The Hemingfield Colliery Project

Today was the day that we began to condense all our ideas and research into some design work.

The team spent the day sketching out our ideas for specific buildings, the site and the wider area (ie: connecting it down to the railway, canal and footpaths below).


These sketches will be used as part of our next community engagement event (this coming weekend).

We also began consolidating/preparing our historical research for presentation at the same event.


Here you can see an initial design for a allotment/garden/market idea, which could use it’s produce to supply an on site cafe.

Sam Diston


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18th and 19th October – Keeping busy

Saturday was a very busy day on site with visitors, volunteers and members of the local community exploring the site, digging up rubble, reclaiming materials for future reuse, as well as discussing both the past and the possible futures for the colliery and its surroundings.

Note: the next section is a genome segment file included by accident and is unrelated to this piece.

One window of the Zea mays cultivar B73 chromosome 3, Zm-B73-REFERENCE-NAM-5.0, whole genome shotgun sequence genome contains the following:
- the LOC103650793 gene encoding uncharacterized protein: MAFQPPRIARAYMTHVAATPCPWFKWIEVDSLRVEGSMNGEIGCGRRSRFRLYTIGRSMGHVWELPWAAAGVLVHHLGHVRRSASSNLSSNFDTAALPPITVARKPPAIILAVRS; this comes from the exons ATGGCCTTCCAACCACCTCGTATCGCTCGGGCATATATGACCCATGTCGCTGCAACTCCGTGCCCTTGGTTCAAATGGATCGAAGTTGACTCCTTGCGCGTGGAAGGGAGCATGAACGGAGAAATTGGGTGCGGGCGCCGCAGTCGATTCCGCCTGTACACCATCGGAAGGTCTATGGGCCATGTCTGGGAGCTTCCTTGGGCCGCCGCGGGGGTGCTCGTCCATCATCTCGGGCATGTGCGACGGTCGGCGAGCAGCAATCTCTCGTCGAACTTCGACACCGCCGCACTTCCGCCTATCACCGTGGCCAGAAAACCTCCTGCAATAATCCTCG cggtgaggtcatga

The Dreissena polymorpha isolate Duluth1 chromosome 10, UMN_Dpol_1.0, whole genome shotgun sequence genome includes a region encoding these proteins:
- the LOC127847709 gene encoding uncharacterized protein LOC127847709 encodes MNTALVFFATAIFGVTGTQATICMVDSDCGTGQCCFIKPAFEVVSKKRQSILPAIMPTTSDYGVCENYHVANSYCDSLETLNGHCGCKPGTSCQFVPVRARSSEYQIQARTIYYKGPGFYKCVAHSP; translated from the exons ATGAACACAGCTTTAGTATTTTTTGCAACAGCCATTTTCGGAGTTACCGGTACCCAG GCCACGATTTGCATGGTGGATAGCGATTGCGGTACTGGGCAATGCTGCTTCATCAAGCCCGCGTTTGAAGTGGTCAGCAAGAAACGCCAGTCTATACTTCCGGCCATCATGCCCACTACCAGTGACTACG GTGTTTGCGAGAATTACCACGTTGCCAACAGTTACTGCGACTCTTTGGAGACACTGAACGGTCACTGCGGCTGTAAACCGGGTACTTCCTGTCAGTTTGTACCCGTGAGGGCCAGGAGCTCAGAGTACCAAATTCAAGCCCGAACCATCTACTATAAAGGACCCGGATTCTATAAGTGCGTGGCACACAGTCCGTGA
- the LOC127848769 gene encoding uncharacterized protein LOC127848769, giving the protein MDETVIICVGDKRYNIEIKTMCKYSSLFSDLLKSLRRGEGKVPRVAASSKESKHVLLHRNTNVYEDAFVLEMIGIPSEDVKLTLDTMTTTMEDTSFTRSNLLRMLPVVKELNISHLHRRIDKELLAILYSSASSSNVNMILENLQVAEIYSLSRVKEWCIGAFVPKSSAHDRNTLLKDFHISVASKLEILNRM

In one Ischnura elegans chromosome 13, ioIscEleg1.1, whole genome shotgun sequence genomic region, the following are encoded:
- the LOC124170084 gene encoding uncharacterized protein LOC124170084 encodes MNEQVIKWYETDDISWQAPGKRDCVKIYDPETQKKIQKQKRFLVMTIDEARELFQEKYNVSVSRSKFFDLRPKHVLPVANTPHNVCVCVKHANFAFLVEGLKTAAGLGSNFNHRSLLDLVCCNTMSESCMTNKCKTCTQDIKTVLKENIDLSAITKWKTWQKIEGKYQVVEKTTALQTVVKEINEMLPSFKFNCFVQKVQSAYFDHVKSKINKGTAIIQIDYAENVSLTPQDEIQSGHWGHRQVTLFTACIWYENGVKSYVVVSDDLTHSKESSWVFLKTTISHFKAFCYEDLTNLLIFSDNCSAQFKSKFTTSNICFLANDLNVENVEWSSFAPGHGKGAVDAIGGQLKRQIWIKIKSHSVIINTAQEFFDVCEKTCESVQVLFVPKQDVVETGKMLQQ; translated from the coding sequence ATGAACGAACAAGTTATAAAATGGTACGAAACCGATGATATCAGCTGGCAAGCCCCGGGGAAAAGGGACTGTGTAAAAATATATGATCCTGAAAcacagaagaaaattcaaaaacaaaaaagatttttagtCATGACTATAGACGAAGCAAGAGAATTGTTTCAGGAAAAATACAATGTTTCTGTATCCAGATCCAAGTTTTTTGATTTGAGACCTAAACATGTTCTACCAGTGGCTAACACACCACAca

No shortage of bricks!

No shortage of bricks!

We were delighted to welcome back members of the Live Project team from the University of Sheffield’s School of Architecture. The whole group of thirteen students have been busy developing proposals for the future development of the site, and the project members have already conducted visitor research and are surveying the opinions of members of the local community. In the near future the team will be presenting some of their ideas as part of a stall at the Elsecar Heritage Centre.

Pumping pit headgear

Pumping pit headgear

We were also fortunate to have a number of experts on site – mining historians and professionals who can shed further light on the standing structures and phases of development in the site’s working life. There’s lots still to be discovered about the story of the site – from its beginnings in the 1840s through to the end of the First World War when it was under the control of Earl Fitzwilliam, then into the South Yorkshire Pumping Association and Mines Drainage Committee years, and finally up to its most recent history just before the site’s acquisition by the Friends of Hemingfield Colliery.

Sunday was quieter by comparison, but another beautifully sunny day in which to get stuck into the working party tasks of clearing vegetation, digging out rubble and reclaming whatever materials we can as we go. One element of this work is the reclamation of bricks – cleaning, stacking and storing original building materials is important to our work.